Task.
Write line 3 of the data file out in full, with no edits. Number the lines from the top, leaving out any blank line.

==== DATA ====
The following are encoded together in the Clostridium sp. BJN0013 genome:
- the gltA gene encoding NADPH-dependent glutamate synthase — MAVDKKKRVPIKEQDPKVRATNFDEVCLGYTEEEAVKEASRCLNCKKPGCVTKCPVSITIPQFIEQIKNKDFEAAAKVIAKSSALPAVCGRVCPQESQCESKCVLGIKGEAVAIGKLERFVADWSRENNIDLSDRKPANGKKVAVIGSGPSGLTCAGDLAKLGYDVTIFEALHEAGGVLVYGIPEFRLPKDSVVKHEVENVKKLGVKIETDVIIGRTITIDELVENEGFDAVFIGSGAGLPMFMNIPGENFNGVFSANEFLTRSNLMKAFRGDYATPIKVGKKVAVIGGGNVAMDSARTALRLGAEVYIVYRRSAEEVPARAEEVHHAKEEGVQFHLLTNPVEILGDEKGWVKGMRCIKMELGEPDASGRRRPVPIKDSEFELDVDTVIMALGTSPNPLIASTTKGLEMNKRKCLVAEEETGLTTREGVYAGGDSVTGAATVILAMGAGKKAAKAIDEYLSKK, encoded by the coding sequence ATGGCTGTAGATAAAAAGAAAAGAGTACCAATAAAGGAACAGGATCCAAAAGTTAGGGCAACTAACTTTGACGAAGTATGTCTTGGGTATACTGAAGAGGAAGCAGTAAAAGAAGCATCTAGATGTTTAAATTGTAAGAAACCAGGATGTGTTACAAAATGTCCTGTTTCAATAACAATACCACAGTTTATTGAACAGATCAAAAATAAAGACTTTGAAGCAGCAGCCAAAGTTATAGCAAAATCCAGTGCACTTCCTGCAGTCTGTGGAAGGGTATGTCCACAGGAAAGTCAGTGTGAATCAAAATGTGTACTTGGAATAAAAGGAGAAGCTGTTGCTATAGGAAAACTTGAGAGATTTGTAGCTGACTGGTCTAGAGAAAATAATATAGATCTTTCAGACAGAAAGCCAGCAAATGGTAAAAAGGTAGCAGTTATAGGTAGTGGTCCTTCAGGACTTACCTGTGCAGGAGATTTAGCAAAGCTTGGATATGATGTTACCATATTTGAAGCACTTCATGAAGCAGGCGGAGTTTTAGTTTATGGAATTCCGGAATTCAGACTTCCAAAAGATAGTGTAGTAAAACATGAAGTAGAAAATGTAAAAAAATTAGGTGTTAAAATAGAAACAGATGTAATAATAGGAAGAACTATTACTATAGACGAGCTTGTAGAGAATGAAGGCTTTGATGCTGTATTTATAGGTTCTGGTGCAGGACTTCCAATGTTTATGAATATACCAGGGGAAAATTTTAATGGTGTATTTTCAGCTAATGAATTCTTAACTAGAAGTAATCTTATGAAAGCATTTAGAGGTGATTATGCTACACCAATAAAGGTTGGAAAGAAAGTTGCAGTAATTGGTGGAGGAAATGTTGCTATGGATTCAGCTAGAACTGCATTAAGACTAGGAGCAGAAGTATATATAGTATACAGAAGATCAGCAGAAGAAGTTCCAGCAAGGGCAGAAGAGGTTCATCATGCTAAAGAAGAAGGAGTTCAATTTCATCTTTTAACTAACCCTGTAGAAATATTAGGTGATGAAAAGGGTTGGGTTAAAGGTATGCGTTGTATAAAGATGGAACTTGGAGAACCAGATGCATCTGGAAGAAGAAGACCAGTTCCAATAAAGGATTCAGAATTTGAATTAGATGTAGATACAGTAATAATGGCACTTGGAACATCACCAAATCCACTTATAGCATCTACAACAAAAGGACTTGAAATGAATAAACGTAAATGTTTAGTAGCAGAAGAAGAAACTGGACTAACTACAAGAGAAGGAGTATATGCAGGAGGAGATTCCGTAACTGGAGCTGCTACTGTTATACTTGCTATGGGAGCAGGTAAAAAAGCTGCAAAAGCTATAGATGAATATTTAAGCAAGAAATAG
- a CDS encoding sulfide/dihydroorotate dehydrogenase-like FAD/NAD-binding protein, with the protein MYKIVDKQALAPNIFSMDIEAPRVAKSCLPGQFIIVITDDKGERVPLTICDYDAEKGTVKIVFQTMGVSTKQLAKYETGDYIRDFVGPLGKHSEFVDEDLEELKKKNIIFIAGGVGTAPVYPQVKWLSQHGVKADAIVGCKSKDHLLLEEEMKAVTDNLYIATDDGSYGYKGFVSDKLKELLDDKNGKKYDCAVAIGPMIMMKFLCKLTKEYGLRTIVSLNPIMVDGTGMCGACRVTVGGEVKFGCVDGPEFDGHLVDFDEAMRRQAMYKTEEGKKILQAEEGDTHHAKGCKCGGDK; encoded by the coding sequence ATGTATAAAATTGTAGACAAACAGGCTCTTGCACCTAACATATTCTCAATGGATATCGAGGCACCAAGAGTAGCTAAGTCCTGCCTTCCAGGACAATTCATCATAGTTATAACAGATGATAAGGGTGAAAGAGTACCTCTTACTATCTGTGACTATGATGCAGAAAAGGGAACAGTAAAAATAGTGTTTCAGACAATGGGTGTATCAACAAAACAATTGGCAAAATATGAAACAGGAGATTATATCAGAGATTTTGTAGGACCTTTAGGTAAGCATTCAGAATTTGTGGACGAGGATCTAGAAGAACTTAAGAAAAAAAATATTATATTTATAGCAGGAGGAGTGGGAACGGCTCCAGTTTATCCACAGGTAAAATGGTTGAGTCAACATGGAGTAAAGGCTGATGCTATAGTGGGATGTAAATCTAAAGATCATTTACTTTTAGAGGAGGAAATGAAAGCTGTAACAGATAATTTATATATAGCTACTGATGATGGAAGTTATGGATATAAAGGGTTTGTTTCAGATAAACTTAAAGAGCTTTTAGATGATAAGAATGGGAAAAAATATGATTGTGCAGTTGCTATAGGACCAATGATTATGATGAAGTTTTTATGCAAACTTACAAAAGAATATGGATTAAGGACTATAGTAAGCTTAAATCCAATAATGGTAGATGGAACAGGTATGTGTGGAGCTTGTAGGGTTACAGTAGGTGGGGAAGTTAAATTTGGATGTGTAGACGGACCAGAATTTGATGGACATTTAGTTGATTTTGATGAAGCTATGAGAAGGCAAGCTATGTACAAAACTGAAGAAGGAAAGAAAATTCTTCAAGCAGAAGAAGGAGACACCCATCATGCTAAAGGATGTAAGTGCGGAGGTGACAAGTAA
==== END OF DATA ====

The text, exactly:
- a CDS encoding sulfide/dihydroorotate dehydrogenase-like FAD/NAD-binding protein, with the protein MYKIVDKQALAPNIFSMDIEAPRVAKSCLPGQFIIVITDDKGERVPLTICDYDAEKGTVKIVFQTMGVSTKQLAKYETGDYIRDFVGPLGKHSEFVDEDLEELKKKNIIFIAGGVGTAPVYPQVKWLSQHGVKADAIVGCKSKDHLLLEEEMKAVTDNLYIATDDGSYGYKGFVSDKLKELLDDKNGKKYDCAVAIGPMIMMKFLCKLTKEYGLRTIVSLNPIMVDGTGMCGACRVTVGGEVKFGCVDGPEFDGHLVDFDEAMRRQAMYKTEEGKKILQAEEGDTHHAKGCKCGGDK; encoded by the coding sequence ATGTATAAAATTGTAGACAAACAGGCTCTTGCACCTAACATATTCTCAATGGATATCGAGGCACCAAGAGTAGCTAAGTCCTGCCTTCCAGGACAATTCATCATAGTTATAACAGATGATAAGGGTGAAAGAGTACCTCTTACTATCTGTGACTATGATGCAGAAAAGGGAACAGTAAAAATAGTGTTTCAGACAATGGGTGTATCAACAAAACAATTGGCAAAATATGAAACAGGAGATTATATCAGAGATTTTGTAGGACCTTTAGGTAAGCATTCAGAATTTGTGGACGAGGATCTAGAAGAACTTAAGAAAAAAAATATTATATTTATAGCAGGAGGAGTGGGAACGGCTCCAGTTTATCCACAGGTAAAATGGTTGAGTCAACATGGAGTAAAGGCTGATGCTATAGTGGGATGTAAATCTAAAGATCATTTACTTTTAGAGGAGGAAATGAAAGCTGTAACAGATAATTTATATATAGCTACTGATGATGGAAGTTATGGATATAAAGGGTTTGTTTCAGATAAACTTAAAGAGCTTTTAGATGATAAGAATGGGAAAAAATATGATTGTGCAGTTGCTATAGGACCAATGATTATGATGAAGTTTTTATGCAAACTTACAAAAGAATATGGATTAAGGACTATAGTAAGCTTAAATCCAATAATGGTAGATGGAACAGGTATGTGTGGAGCTTGTAGGGTTACAGTAGGTGGGGAAGTTAAATTTGGATGTGTAGACGGACCAGAATTTGATGGACATTTAGTTGATTTTGATGAAGCTATGAGAAGGCAAGCTATGTACAAAACTGAAGAAGGAAAGAAAATTCTTCAAGCAGAAGAAGGAGACACCCATCATGCTAAAGGATGTAAGTGCGGAGGTGACAAGTAA